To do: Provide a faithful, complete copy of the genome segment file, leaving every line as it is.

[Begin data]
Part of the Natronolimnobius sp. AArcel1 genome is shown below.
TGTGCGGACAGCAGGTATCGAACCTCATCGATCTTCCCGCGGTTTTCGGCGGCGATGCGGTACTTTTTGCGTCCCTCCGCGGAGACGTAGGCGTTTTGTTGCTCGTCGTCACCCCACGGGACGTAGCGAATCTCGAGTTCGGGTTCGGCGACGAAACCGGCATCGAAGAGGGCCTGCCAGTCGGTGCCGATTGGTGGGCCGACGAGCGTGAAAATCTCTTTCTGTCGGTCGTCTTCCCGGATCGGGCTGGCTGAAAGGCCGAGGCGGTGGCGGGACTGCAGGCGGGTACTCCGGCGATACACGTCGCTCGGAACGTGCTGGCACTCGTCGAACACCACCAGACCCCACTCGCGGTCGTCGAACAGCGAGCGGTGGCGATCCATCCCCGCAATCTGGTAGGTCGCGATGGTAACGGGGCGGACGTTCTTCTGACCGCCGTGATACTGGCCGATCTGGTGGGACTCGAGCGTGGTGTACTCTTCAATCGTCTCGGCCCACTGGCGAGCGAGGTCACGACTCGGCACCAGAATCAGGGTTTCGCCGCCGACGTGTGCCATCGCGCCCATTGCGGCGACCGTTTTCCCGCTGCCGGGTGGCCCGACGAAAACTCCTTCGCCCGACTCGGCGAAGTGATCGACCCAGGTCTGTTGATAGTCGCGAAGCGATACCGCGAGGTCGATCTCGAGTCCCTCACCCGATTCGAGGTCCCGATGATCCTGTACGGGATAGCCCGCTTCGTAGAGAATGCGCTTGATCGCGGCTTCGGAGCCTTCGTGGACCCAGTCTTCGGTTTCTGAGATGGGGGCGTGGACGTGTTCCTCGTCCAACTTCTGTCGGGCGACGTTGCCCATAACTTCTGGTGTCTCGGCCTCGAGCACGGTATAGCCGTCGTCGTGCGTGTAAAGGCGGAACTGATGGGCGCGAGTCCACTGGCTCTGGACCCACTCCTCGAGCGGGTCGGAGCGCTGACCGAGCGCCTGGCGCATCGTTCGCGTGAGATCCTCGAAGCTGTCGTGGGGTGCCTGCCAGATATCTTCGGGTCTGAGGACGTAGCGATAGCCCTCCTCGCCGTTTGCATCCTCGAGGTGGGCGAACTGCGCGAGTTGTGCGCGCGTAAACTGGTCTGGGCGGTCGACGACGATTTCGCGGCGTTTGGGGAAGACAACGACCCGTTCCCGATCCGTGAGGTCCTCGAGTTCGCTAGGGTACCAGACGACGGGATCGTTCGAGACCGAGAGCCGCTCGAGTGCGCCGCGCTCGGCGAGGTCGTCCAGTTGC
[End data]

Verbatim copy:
Part of the Natronolimnobius sp. AArcel1 genome is shown below.
TGTGCGGACAGCAGGTATCGAACCTCATCGATCTTCCCGCGGTTTTCGGCGGCGATGCGGTACTTTTTGCGTCCCTCCGCGGAGACGTAGGCGTTTTGTTGCTCGTCGTCACCCCACGGGACGTAGCGAATCTCGAGTTCGGGTTCGGCGACGAAACCGGCATCGAAGAGGGCCTGCCAGTCGGTGCCGATTGGTGGGCCGACGAGCGTGAAAATCTCTTTCTGTCGGTCGTCTTCCCGGATCGGGCTGGCTGAAAGGCCGAGGCGGTGGCGGGACTGCAGGCGGGTACTCCGGCGATACACGTCGCTCGGAACGTGCTGGCACTCGTCGAACACCACCAGACCCCACTCGCGGTCGTCGAACAGCGAGCGGTGGCGATCCATCCCCGCAATCTGGTAGGTCGCGATGGTAACGGGGCGGACGTTCTTCTGACCGCCGTGATACTGGCCGATCTGGTGGGACTCGAGCGTGGTGTACTCTTCAATCGTCTCGGCCCACTGGCGAGCGAGGTCACGACTCGGCACCAGAATCAGGGTTTCGCCGCCGACGTGTGCCATCGCGCCCATTGCGGCGACCGTTTTCCCGCTGCCGGGTGGCCCGACGAAAACTCCTTCGCCCGACTCGGCGAAGTGATCGACCCAGGTCTGTTGATAGTCGCGAAGCGATACCGCGAGGTCGATCTCGAGTCCCTCACCCGATTCGAGGTCCCGATGATCCTGTACGGGATAGCCCGCTTCGTAGAGAATGCGCTTGATCGCGGCTTCGGAGCCTTCGTGGACCCAGTCTTCGGTTTCTGAGATGGGGGCGTGGACGTGTTCCTCGTCCAACTTCTGTCGGGCGACGTTGCCCATAACTTCTGGTGTCTCGGCCTCGAGCACGGTATAGCCGTCGTCGTGCGTGTAAAGGCGGAACTGATGGGCGCGAGTCCACTGGCTCTGGACCCACTCCTCGAGCGGGTCGGAGCGCTGACCGAGCGCCTGGCGCATCGTTCGCGTGAGATCCTCGAAGCTGTCGTGGGGTGCCTGCCAGATATCTTCGGGTCTGAGGACGTAGCGATAGCCCTCCTCGCCGTTTGCATCCTCGAGGTGGGCGAACTGCGCGAGTTGTGCGCGCGTAAACTGGTCTGGGCGGTCGACGACGATTTCGCGGCGTTTGGGGAAGACAACGACCCGTTCCCGATCCGTGAGGTCCTCGAGTTCGCTAGGGTACCAGACGACGGGATCGTTCGAGACCGAGAGCCGCTCGAGTGCGCCGCGCTCGGCGAGGTCGTCCAGTTGC